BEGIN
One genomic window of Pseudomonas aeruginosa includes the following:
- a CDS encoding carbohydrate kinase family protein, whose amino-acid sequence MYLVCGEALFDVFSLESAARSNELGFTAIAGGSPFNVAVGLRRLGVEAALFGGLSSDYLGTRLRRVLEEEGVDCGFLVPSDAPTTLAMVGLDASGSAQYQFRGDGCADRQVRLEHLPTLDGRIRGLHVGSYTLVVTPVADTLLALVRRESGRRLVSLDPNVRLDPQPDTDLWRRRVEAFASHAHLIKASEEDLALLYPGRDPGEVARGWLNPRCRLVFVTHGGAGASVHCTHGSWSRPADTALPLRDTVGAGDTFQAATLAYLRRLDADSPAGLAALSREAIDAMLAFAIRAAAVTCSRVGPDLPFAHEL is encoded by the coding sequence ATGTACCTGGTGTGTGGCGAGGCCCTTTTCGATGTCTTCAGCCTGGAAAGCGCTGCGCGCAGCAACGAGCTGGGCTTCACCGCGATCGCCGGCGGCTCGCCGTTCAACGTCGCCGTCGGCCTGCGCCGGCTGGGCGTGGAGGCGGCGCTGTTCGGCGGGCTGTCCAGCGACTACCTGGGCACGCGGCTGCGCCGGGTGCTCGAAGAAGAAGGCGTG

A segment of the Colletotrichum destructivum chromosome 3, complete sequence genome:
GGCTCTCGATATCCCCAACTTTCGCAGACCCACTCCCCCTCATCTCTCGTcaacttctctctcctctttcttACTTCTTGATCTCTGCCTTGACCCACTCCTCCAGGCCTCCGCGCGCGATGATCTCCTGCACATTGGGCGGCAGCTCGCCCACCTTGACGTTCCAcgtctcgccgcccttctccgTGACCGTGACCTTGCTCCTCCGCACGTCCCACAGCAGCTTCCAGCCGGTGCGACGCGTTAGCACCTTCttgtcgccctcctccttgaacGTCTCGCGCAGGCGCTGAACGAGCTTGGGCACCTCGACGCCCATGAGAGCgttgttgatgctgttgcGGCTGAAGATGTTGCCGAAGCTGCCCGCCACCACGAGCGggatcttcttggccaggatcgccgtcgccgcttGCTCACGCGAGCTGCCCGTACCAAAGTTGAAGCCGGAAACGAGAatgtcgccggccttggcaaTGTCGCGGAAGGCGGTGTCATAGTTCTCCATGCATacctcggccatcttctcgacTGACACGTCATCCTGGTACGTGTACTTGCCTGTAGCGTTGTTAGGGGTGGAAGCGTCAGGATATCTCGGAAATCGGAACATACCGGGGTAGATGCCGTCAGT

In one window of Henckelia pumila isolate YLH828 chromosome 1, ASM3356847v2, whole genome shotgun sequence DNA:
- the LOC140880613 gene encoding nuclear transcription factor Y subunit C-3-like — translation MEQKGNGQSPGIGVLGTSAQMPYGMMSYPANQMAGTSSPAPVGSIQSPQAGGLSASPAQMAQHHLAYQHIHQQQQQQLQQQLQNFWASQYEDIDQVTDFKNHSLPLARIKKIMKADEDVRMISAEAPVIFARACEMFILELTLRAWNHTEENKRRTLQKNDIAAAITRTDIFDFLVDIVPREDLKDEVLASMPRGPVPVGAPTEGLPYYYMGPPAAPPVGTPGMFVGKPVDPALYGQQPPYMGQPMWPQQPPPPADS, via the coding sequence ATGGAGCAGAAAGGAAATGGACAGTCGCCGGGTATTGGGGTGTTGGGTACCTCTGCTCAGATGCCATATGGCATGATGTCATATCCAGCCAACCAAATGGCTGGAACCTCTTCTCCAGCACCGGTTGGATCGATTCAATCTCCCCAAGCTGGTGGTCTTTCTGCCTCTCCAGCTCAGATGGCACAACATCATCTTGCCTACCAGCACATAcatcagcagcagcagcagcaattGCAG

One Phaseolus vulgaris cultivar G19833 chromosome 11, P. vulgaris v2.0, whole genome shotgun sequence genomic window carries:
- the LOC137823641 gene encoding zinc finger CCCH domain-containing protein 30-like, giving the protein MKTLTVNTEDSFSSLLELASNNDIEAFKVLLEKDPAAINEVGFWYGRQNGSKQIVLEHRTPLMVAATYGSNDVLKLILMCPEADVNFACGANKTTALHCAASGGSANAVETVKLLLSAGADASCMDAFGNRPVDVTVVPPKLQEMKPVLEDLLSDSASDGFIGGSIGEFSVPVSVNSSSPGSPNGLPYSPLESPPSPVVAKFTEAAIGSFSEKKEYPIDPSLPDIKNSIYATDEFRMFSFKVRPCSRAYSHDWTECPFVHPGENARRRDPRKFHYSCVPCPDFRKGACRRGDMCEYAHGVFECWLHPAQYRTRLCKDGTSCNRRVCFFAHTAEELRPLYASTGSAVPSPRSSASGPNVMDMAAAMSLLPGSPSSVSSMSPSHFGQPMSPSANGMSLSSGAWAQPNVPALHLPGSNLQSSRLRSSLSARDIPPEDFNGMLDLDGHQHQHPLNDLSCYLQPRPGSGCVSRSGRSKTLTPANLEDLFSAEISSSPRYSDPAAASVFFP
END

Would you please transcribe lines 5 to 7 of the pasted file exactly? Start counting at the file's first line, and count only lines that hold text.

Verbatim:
In one window of Henckelia pumila isolate YLH828 chromosome 1, ASM3356847v2, whole genome shotgun sequence DNA:
- the LOC140880613 gene encoding nuclear transcription factor Y subunit C-3-like — translation MEQKGNGQSPGIGVLGTSAQMPYGMMSYPANQMAGTSSPAPVGSIQSPQAGGLSASPAQMAQHHLAYQHIHQQQQQQLQQQLQNFWASQYEDIDQVTDFKNHSLPLARIKKIMKADEDVRMISAEAPVIFARACEMFILELTLRAWNHTEENKRRTLQKNDIAAAITRTDIFDFLVDIVPREDLKDEVLASMPRGPVPVGAPTEGLPYYYMGPPAAPPVGTPGMFVGKPVDPALYGQQPPYMGQPMWPQQPPPPADS, via the coding sequence ATGGAGCAGAAAGGAAATGGACAGTCGCCGGGTATTGGGGTGTTGGGTACCTCTGCTCAGATGCCATATGGCATGATGTCATATCCAGCCAACCAAATGGCTGGAACCTCTTCTCCAGCACCGGTTGGATCGATTCAATCTCCCCAAGCTGGTGGTCTTTCTGCCTCTCCAGCTCAGATGGCACAACATCATCTTGCCTACCAGCACATAcatcagcagcagcagcagcaattGCAG

One Phaseolus vulgaris cultivar G19833 chromosome 11, P. vulgaris v2.0, whole genome shotgun sequence genomic window carries: